WHITE HALL – Joslin Workman said she likes to learn about science, technology, engineering and math topics, but doesn’t always get to in interesting ways.
On Wednesday, however, she and her classmates participated in a bevvy of STEM activities, through a carnival of sorts.
“We don’t always get to do things hands-on in school,” said Workman, an eighth grade student at Taylor County Middle School. “I feel like we did a lot of it here.”
Workman was one of the students who took part in the activities of the STEM Carnival, which began Wednesday and wraps up today at the Robert H. Mollohan Center in White Hall.
The carnival, which was organized by workers from NASA’s IV&V facility, included multiple booths where professionals from different fields demonstrated different concepts. Students stopped at the booths where they got a chance to partake in hands-on activities that bring the subjects to life.
“Our mission is to bring them here to the Technology Park and engage them in hands-on learning activities with actual workers,” said Josh Revels, education outreach specialist for the IV&V Program. “That way, those companies can answer questions or inspire the kids to get interested in science. Also to show them that there is something they can do right here in West Virginia in the field of STEM.”
Students from seven middle schools from all around West Virginia attended the STEM Carnival, which Revels said, have been on a waiting list for the annual event. A teacher from Taylor County said the carnival was a good way to get students interested in STEM, and that’s why it was important for them to get their kids to the event.
“It probably helps them understand it more hands-on,” said Kendra Larew, a teacher at Taylor County Middle. “It gives the kids a better insight on how these processes work.”
Organizers targeted middle school students because they are at an age where they could potentially lose interest in these subjects. They decided a carnival-styled event would draw them in.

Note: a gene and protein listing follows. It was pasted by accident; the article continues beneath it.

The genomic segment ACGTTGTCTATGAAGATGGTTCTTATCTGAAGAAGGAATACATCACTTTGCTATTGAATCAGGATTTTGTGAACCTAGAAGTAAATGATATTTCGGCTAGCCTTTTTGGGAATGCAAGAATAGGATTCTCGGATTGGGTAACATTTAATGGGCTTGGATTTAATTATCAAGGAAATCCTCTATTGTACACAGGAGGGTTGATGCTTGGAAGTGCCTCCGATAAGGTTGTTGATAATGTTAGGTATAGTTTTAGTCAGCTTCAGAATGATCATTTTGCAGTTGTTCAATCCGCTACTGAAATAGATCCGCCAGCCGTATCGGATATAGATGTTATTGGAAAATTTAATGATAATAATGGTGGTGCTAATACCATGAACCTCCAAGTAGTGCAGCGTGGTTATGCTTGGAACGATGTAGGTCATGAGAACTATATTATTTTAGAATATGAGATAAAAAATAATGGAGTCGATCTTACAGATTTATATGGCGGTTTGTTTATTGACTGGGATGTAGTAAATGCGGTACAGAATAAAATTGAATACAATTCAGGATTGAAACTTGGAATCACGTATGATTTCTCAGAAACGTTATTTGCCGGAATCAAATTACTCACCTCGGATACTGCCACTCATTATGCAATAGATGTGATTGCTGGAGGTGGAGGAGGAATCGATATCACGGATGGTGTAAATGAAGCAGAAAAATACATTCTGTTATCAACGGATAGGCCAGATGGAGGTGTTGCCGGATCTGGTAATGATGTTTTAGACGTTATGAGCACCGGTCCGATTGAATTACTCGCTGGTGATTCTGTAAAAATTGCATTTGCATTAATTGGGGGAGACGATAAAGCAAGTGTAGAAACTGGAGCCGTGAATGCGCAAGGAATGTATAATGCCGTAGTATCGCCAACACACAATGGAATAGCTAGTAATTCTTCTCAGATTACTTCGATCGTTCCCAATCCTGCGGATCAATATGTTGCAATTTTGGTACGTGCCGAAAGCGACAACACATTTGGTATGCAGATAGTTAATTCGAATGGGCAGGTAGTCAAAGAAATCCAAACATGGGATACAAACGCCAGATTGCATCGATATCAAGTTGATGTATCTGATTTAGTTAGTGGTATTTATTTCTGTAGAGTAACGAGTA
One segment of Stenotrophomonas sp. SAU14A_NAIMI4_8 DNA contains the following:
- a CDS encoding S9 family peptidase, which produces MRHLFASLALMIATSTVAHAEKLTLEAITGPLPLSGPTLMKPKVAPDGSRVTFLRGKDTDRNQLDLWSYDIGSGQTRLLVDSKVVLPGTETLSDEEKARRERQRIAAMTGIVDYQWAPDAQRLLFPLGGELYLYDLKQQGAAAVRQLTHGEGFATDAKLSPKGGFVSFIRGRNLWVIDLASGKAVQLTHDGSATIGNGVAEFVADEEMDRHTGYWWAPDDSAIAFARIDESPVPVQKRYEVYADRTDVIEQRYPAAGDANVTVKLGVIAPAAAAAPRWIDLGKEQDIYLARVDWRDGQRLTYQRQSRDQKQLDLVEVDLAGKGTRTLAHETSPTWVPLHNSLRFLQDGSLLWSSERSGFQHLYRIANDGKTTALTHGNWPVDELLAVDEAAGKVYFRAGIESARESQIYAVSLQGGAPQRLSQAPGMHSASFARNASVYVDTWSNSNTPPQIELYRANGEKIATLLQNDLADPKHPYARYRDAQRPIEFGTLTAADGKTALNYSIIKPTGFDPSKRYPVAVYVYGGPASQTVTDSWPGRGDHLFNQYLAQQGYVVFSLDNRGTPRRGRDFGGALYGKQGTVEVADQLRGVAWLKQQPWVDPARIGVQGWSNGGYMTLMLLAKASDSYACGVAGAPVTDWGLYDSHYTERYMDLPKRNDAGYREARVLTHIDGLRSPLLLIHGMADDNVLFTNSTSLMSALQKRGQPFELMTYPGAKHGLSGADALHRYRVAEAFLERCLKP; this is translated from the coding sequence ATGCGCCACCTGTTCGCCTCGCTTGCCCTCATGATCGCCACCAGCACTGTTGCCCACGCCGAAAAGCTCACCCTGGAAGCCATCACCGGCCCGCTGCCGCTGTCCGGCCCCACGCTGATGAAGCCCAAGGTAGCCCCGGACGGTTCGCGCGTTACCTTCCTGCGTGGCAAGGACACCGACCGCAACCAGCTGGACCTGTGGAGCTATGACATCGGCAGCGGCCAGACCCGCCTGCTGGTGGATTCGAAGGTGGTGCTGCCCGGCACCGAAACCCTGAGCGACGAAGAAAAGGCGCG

“Ultimately, the concern is that middle school is the age where students tend to lose interest in these STEM fields,” said Katie Parker, public relations specialist for NASA IV&V. “This was started as a way to re-engage them; to remind them that this is fun, that it’s interesting and there’s a million different things you can do with science, technology, engineering and math.”
Revels and Parker said the activities around the Mollohan Center were planned and manned by different people of different departments. Students from West Virginia University also took part in planning the day’s activities.
“We have several robotics tables, kids always, always always like robotics,” Parker said. “Outside, they’ve got rockets launching and then inside we’ve got little straw rockets launching, so two sets of rockets going.”
Because the program has been an annual occurrence for more than 10 years now, the activities planned for the STEM Carnival have changed over time. Nevertheless, Parker said the goal is to introduce new activities constantly.
“We have new stations every year,” Parker said. “Whenever there is new technology coming out, we do our best to highlight it here.”
Revels said that the carnival is practically the bread and butter of the Tech-Park itself.
“This is the Technology Park,” Revels said. “That’s why we like to invite different groups here to bring something because they’re the ones that are doing all the new stuff, so when they come in they do the most amazing things.”
As the event drew to a close, students reflected on the skills and information they learned. Workman said she learned a great deal.
“We learned a lot about light pollution,” Workman said. “We used tire pressure to see if we could launch a rocket across a field into a basket.”
Watching the kids enjoy the carnival was a welcomed sight for Revels, who is already anticipating the next group of students who take part in the carnival today.
“It really helps bring them into the technology fields,” Revels said.